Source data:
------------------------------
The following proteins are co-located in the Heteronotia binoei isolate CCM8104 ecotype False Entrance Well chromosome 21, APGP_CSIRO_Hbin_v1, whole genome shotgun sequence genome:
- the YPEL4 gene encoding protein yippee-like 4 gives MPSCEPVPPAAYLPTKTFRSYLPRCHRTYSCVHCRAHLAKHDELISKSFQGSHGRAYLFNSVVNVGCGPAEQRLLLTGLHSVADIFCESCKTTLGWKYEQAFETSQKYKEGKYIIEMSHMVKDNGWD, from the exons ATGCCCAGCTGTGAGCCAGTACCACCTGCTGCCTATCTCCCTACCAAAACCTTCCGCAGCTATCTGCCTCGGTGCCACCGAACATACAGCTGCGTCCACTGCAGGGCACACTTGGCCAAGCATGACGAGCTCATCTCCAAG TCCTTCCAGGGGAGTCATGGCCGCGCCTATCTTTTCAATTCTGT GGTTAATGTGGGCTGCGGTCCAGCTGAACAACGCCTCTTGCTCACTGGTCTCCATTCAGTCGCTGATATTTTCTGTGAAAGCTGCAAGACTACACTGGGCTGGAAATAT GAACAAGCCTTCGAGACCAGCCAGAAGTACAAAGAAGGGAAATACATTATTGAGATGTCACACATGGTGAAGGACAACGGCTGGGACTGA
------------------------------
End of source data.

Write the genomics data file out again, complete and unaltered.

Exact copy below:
The following proteins are co-located in the Heteronotia binoei isolate CCM8104 ecotype False Entrance Well chromosome 21, APGP_CSIRO_Hbin_v1, whole genome shotgun sequence genome:
- the YPEL4 gene encoding protein yippee-like 4 gives MPSCEPVPPAAYLPTKTFRSYLPRCHRTYSCVHCRAHLAKHDELISKSFQGSHGRAYLFNSVVNVGCGPAEQRLLLTGLHSVADIFCESCKTTLGWKYEQAFETSQKYKEGKYIIEMSHMVKDNGWD, from the exons ATGCCCAGCTGTGAGCCAGTACCACCTGCTGCCTATCTCCCTACCAAAACCTTCCGCAGCTATCTGCCTCGGTGCCACCGAACATACAGCTGCGTCCACTGCAGGGCACACTTGGCCAAGCATGACGAGCTCATCTCCAAG TCCTTCCAGGGGAGTCATGGCCGCGCCTATCTTTTCAATTCTGT GGTTAATGTGGGCTGCGGTCCAGCTGAACAACGCCTCTTGCTCACTGGTCTCCATTCAGTCGCTGATATTTTCTGTGAAAGCTGCAAGACTACACTGGGCTGGAAATAT GAACAAGCCTTCGAGACCAGCCAGAAGTACAAAGAAGGGAAATACATTATTGAGATGTCACACATGGTGAAGGACAACGGCTGGGACTGA